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July 12, 2019  

Should We Save The American Mall?

You’ve seen the photographs: empty food courts with broken windows and layers of shadowy graffiti, weeds reaching up through the floor of a long-vacant department store. Shopping malls across America are slowly dying off—and when that last Gap or Hot Topic finally closes up shop, the building often sticks around to rot, becoming its own monument to our cities’ bad financial decisions of the past.

But some think that the American shopping mall might still have a second life ahead of it. It just might not involve Orange Julius and shopping bags.

As CityLab reports, entrepreneur and Democratic presidential hopeful Andrew Yang has introduced a new policy proposal he’s calling the American Mall Act. Rather than resuscitate the retail behemoths, however, he’s proposing a $6 billion plan aimed at incentivizing developers to repurpose the mega-shopping centers for more financially productive uses—and yes, that does include those giant parking lots.

It all sounds pretty good, right? But Upzoned hosts Chuck Marohn and Kea Wilson aren’t so sure—and in this episode, they’re digging into the details.

With the average American mall costing about $24.9 million to develop, how exactly would that hefty $6 billion pot be spent? What would it take to change our zoning codes to even make a meaningful mall redevelopment possible in most of our communities? Are there towns where the malls are likely to reinvent themselves without government intervention—and are there towns where we’d be better off investing our money anywhere but the giant concrete shopping center on the edge of town? And when things are truly beyond hope, how do you move your community from a conversation about how to get the mall back on its feet and into a conversation about how to make your whole place stronger—even if the mall sits empty?

Then in the Downzone, Chuck talks about his new favorite nautical thriller TV, The Terror, and his best recent recent read, The Theft of a Decade: How Baby Boomers Stole the Millenials’ Future (hint: it’s not a total Boomer bashfest). And Kea talks about a book she loved about everything human beings do underground, The Underland, as well as her weekend plans: throwing an extremely extra breed reveal party for her dog. (Tune in next week to hear the hotly anticipated results.)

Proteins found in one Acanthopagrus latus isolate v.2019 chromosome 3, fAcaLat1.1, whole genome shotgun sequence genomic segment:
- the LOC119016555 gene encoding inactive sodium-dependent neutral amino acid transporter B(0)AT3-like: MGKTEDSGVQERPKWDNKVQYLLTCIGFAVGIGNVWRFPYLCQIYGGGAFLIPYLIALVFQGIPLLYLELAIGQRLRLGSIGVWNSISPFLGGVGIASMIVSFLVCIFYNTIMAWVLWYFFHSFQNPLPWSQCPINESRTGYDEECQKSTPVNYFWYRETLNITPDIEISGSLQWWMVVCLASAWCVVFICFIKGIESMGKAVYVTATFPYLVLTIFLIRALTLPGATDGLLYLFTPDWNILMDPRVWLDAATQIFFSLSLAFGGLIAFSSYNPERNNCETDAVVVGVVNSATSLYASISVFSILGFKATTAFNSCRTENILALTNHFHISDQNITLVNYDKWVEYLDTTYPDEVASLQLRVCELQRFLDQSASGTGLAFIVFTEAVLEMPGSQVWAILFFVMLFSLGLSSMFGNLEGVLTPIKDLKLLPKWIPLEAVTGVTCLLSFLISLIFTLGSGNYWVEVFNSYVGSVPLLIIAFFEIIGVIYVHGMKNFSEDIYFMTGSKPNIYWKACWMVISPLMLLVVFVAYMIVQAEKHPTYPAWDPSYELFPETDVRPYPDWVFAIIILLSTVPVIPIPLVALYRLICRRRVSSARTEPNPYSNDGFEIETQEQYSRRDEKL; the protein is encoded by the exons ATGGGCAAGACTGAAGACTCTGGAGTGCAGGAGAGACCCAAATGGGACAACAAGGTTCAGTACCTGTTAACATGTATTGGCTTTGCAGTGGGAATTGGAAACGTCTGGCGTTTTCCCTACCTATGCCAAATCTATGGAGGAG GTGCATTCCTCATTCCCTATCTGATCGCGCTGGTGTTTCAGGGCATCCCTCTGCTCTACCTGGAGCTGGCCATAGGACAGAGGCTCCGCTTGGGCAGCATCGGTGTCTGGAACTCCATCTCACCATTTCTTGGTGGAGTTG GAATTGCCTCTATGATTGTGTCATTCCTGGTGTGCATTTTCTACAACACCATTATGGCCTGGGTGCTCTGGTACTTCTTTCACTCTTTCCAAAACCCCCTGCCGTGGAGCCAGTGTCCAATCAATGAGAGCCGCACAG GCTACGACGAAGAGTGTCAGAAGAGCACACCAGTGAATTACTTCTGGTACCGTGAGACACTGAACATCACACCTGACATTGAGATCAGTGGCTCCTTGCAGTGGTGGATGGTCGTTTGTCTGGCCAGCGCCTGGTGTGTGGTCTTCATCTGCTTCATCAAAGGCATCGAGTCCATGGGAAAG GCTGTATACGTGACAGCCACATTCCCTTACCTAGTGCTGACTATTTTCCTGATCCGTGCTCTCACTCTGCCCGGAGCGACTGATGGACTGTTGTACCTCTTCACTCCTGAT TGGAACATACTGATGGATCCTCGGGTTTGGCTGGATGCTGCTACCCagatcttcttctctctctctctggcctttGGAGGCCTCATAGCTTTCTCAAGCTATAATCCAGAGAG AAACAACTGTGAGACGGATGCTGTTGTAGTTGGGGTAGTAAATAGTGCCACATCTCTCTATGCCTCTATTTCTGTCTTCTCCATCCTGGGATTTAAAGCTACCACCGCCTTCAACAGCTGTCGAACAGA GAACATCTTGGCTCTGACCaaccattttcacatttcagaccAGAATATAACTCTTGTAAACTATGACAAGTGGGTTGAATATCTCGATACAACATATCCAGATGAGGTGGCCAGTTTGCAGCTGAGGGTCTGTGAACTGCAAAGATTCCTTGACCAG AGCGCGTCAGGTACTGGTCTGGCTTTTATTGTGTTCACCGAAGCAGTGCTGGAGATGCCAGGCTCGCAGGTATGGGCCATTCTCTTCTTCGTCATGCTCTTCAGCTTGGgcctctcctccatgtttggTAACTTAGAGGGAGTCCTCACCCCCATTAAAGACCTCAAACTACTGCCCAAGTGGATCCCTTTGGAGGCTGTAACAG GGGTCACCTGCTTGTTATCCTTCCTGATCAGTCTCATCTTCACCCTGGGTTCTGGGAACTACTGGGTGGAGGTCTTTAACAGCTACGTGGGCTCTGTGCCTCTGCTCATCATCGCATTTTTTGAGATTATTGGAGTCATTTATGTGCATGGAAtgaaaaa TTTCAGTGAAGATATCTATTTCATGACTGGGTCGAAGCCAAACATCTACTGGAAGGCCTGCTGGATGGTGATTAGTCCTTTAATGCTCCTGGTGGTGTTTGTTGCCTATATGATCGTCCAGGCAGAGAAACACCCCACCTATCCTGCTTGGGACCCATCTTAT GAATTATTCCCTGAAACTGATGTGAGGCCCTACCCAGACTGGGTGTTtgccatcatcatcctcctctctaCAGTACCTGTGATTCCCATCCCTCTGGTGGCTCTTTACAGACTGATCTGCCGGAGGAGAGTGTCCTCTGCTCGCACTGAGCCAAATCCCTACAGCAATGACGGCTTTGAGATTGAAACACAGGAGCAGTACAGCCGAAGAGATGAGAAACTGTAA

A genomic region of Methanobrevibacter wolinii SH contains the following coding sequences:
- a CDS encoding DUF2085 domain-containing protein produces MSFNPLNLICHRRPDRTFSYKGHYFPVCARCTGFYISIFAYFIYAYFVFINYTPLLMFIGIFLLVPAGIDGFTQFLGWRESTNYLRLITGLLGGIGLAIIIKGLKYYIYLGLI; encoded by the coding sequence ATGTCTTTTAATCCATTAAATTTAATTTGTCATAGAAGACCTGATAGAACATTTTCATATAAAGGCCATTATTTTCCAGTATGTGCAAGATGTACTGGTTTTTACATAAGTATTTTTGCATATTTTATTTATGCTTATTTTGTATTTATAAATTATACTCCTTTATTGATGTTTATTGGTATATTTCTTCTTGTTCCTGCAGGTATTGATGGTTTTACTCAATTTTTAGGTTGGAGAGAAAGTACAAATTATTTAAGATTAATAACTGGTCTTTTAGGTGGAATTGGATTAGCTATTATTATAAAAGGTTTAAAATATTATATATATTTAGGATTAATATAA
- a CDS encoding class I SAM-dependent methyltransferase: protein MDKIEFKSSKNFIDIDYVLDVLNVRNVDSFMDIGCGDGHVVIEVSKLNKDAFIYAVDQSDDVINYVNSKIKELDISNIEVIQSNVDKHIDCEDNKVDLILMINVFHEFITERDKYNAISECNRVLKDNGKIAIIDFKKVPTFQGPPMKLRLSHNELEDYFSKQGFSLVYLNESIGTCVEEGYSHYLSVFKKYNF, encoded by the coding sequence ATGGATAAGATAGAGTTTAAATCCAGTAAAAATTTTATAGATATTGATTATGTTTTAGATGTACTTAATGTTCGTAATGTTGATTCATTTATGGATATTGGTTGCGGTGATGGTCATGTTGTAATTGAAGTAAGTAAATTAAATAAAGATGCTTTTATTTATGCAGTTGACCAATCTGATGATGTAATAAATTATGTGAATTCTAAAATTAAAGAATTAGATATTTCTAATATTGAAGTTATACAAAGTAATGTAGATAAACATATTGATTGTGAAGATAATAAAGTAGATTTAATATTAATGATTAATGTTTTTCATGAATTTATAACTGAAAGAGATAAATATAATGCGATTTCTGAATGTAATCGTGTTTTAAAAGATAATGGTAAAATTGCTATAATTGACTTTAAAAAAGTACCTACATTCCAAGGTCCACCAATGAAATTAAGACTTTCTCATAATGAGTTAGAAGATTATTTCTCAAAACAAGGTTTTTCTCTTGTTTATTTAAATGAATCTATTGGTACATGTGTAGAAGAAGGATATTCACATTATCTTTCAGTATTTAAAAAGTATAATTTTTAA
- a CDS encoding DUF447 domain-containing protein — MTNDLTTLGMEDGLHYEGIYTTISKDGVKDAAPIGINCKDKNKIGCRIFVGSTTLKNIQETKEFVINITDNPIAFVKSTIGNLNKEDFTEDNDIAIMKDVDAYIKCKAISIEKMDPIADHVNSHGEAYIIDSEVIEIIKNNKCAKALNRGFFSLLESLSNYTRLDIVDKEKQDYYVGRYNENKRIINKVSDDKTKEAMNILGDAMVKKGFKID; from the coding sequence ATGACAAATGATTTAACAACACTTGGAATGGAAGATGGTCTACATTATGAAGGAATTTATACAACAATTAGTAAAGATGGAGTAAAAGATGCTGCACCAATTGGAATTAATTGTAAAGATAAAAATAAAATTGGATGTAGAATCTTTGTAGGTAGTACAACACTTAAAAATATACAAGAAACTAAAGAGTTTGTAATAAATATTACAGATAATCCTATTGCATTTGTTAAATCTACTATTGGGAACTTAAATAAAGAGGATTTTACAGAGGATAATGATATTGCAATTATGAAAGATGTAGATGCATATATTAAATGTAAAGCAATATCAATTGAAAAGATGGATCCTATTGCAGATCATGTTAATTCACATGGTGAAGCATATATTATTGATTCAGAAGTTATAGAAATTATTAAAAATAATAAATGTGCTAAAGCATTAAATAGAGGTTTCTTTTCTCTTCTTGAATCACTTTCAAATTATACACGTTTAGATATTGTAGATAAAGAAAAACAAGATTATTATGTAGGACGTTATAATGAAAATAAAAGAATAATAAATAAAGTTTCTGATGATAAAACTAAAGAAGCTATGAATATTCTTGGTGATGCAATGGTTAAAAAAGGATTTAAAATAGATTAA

June 28, 2019  

So a Hacker’s Holding Your City’s Data for Ransom….

Every time you turn on the news, it seems there’s another story about yet another North American city having their data hijacked by yet another mysterious group of hackers. And this isn’t just a matter of it taking a few more days to access your property records or get a building permit for that shed; towns are losing their access to their basic communication tools like email, their ability to cut checks to vendors, and even their 911 response software. It’s like something out of Mr. Robot—and if it scares you, we don’t blame you.

But here’s the thing about fear: it almost always has to do with what you don’t know. And when it comes to the underlying infrastructure that makes our cities function—whether that’s pipe in the ground or pixels on a screen—a lot of us don’t know much.

Why is it so easy for digital criminals to send the essential services of whole municipalities grinding to a halt? If “government efficiency” is such an oxymoron, why is so much of our municipal data stored in monolithic systems with minimal backups? And more generally, what can cities do to prepare themselves for seemingly unforeseeable events, whether we’re talking digital apocalypse or the storm of the century?